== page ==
AbstractThe purpose of the current study was to examine the processes involved in the preparation of timing during response initiation and execution through the use of a startling acoustic stimulus (SAS). Participants (N=13) performed a delayed-response task in which a two key-press movement was to be initiated 200 ms after an imperative signal (IS) with either a short (200 ms) or long (500 ms) interval between key-presses. On selected trials, a SAS was presented to probe the preparation processes associated with the initiation delay and execution of the inter-key interval. The SAS resulted in a significant decrease in the initiation time (p < .001), which was attributed to a speeding of pacemaker pulses used to time the delay interval, caused by an increased activation due to the SAS. Conversely, the SAS significantly increased the short inter-key interval (p = .040), which was attributed to temporary interference with cortical processing. Collectively, these results support a different timeline for the preparation of the delay interval, which is thought to be prepared in advance of the IS, and the inter-key interval, which is thought to be prepared following the IS. This conclusion provides novel information with regards to timing preparation that is consistent with models in which response preparation, initiation, and execution are considered separate and dissociable processes.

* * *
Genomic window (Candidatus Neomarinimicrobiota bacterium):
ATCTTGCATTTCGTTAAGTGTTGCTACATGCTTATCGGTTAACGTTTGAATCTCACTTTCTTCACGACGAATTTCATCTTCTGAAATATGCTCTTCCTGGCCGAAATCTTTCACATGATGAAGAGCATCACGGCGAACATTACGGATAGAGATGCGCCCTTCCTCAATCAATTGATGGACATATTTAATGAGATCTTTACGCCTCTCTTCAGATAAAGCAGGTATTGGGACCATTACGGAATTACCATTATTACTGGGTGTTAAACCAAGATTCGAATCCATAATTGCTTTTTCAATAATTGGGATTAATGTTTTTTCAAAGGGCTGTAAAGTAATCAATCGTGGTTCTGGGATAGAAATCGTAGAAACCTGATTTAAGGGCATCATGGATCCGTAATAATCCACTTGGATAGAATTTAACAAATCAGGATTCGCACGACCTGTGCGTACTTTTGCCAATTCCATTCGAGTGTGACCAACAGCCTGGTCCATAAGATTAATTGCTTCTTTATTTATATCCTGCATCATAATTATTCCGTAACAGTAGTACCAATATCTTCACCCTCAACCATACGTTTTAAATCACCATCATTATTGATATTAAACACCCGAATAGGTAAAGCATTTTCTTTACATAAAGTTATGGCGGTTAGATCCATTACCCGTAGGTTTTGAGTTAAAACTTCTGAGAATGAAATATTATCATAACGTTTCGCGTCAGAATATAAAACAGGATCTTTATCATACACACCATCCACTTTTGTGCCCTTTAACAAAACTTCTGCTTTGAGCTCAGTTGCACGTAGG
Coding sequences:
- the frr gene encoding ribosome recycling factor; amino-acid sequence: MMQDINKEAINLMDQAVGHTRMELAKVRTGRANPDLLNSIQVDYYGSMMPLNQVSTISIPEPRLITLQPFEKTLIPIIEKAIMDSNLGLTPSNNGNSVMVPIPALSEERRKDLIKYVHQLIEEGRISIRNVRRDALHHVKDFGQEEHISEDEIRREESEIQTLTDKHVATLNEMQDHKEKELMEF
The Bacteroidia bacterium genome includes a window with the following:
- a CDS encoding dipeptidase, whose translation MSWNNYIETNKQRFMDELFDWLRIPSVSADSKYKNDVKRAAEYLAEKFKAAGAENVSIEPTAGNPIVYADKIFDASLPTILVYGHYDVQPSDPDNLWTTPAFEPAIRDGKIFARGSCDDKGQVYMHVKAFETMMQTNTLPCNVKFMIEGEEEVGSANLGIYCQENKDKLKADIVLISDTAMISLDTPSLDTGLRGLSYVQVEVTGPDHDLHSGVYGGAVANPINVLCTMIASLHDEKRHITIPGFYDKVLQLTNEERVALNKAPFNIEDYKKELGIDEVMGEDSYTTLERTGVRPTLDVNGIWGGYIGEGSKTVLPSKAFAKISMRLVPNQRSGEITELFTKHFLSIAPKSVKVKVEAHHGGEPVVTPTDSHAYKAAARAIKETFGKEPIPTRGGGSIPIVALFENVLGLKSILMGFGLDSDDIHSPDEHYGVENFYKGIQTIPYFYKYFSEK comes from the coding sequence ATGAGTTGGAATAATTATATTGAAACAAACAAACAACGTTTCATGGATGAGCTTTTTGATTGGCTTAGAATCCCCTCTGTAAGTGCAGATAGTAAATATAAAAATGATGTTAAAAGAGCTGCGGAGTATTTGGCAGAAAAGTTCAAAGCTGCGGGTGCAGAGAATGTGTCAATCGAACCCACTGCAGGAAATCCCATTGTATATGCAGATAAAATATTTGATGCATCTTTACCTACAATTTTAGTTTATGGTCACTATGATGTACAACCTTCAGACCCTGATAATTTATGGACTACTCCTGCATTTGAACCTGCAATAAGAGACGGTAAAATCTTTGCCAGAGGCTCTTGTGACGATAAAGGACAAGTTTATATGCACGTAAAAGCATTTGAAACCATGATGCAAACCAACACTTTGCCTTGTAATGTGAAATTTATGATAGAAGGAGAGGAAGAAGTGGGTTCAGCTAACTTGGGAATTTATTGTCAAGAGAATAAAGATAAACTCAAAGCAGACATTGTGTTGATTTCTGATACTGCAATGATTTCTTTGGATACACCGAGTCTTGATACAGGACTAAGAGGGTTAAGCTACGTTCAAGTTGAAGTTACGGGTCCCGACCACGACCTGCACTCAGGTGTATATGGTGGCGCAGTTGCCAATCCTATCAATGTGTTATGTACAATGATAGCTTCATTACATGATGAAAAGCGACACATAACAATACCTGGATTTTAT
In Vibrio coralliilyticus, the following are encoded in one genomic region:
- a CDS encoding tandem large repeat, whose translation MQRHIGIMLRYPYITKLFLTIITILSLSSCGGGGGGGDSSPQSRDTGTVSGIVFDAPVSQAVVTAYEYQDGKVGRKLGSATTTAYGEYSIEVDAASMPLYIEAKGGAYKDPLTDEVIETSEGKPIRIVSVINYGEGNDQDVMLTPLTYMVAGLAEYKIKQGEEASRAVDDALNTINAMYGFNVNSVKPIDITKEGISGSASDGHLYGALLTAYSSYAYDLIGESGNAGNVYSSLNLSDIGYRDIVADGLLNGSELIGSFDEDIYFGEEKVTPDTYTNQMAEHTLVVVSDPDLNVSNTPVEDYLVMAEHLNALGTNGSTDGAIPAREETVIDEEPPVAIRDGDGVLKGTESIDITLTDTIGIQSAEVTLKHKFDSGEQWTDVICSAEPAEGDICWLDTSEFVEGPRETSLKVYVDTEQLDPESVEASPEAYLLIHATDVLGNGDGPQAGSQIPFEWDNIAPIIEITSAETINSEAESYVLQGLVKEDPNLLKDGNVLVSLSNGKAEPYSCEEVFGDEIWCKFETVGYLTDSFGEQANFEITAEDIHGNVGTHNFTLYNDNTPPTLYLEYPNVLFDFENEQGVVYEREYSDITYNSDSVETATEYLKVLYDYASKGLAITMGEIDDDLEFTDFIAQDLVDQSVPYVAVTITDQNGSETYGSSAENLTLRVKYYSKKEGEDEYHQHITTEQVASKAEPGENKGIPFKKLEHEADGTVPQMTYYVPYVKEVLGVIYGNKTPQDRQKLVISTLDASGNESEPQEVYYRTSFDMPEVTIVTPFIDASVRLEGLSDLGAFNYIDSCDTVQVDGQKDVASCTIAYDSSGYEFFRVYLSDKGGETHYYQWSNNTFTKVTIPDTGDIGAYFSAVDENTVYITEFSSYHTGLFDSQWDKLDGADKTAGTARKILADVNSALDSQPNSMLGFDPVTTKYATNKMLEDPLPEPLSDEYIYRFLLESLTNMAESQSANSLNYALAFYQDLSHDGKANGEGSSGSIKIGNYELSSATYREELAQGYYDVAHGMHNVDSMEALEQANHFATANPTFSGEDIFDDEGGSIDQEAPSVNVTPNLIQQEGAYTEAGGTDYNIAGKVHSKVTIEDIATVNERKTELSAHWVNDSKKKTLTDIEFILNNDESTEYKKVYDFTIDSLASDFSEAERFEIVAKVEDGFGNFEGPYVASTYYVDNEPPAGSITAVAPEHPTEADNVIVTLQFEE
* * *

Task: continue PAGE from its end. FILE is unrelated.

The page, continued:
Acknowledgments: Supported by the Natural Sciences and Engineering Research Council of Canada (NSERC).